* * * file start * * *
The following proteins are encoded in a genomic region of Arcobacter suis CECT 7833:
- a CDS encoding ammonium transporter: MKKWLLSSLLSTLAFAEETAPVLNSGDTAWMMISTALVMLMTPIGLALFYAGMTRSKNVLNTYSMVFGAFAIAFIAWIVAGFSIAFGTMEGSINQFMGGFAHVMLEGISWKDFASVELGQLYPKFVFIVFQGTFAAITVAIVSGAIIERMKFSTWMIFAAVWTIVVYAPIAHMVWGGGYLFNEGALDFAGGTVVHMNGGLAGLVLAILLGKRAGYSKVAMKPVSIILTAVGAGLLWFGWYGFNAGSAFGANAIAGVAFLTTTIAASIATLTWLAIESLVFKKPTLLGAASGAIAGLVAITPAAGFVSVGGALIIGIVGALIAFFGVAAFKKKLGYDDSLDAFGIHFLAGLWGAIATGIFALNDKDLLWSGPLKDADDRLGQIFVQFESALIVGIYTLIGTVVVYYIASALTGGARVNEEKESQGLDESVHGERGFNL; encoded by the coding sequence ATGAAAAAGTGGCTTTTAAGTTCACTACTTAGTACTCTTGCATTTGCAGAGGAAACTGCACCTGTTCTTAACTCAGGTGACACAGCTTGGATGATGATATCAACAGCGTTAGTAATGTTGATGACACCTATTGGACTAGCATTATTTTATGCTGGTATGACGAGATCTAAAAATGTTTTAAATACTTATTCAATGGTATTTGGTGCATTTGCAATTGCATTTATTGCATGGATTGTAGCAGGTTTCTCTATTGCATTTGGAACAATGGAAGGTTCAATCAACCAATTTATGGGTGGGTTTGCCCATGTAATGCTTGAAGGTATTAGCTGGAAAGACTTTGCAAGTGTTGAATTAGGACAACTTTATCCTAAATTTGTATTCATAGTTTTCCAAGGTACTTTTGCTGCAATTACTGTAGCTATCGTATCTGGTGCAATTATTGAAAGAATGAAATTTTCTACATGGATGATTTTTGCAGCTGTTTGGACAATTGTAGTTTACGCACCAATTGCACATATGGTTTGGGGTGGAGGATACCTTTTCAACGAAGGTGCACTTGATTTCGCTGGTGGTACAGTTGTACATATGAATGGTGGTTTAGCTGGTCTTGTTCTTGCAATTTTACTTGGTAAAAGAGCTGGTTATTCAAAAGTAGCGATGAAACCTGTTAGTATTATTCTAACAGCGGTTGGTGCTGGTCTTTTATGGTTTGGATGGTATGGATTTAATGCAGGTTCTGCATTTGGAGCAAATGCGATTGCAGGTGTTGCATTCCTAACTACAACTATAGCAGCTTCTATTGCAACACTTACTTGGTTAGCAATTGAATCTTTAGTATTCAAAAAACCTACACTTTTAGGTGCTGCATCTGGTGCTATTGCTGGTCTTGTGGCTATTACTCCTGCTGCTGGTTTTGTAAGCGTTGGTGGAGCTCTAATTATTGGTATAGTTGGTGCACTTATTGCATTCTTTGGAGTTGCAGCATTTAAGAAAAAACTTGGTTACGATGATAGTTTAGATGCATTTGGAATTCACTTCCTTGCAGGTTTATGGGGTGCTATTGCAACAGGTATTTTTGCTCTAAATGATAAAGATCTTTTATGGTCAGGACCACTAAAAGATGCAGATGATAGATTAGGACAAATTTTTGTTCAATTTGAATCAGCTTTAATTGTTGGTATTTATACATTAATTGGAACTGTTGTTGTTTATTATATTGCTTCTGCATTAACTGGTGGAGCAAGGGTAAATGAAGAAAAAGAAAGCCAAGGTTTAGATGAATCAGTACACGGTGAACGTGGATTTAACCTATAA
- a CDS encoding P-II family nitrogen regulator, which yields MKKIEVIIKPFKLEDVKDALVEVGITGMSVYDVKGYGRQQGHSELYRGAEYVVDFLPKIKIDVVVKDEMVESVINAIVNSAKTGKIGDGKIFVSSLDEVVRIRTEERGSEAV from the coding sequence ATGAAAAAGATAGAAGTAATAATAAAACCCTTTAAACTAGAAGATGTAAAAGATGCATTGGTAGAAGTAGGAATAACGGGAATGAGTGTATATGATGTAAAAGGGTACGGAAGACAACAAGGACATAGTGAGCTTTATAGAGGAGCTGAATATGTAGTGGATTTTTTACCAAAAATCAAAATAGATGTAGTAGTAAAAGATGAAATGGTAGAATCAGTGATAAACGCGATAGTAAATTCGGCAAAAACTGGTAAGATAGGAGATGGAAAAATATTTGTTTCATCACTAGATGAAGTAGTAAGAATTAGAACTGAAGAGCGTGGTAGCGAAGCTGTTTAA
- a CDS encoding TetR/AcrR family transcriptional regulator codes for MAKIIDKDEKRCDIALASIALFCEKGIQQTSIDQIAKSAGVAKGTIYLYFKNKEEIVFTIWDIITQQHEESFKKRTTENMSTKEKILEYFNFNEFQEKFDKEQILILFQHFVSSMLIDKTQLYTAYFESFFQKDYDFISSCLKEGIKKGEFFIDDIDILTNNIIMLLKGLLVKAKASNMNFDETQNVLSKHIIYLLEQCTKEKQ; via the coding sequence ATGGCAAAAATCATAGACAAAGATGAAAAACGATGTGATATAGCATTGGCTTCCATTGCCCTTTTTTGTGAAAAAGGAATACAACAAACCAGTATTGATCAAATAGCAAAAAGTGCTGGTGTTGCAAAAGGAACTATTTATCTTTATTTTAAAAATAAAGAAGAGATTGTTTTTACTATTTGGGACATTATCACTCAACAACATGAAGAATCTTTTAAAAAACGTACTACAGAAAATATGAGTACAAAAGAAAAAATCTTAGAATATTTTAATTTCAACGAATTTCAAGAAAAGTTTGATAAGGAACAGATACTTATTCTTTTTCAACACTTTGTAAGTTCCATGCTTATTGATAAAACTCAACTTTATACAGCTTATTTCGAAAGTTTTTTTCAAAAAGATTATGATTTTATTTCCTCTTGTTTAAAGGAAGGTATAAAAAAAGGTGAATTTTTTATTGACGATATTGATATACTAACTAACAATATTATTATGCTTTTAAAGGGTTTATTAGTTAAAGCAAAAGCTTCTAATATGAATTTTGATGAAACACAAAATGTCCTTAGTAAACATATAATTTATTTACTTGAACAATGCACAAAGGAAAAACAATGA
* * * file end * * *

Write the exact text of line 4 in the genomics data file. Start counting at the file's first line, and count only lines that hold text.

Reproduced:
- a CDS encoding TetR/AcrR family transcriptional regulator codes for MAKIIDKDEKRCDIALASIALFCEKGIQQTSIDQIAKSAGVAKGTIYLYFKNKEEIVFTIWDIITQQHEESFKKRTTENMSTKEKILEYFNFNEFQEKFDKEQILILFQHFVSSMLIDKTQLYTAYFESFFQKDYDFISSCLKEGIKKGEFFIDDIDILTNNIIMLLKGLLVKAKASNMNFDETQNVLSKHIIYLLEQCTKEKQ; via the coding sequence ATGGCAAAAATCATAGACAAAGATGAAAAACGATGTGATATAGCATTGGCTTCCATTGCCCTTTTTTGTGAAAAAGGAATACAACAAACCAGTATTGATCAAATAGCAAAAAGTGCTGGTGTTGCAAAAGGAACTATTTATCTTTATTTTAAAAATAAAGAAGAGATTGTTTTTACTATTTGGGACATTATCACTCAACAACATGAAGAATCTTTTAAAAAACGTACTACAGAAAATATGAGTACAAAAGAAAAAATCTTAGAATATTTTAATTTCAACGAATTTCAAGAAAAGTTTGATAAGGAACAGATACTTATTCTTTTTCAACACTTTGTAAGTTCCATGCTTATTGATAAAACTCAACTTTATACAGCTTATTTCGAAAGTTTTTTTCAAAAAGATTATGATTTTATTTCCTCTTGTTTAAAGGAAGGTATAAAAAAAGGTGAATTTTTTATTGACGATATTGATATACTAACTAACAATATTATTATGCTTTTAAAGGGTTTATTAGTTAAAGCAAAAGCTTCTAATATGAATTTTGATGAAACACAAAATGTCCTTAGTAAACATATAATTTATTTACTTGAACAATGCACAAAGGAAAAACAATGA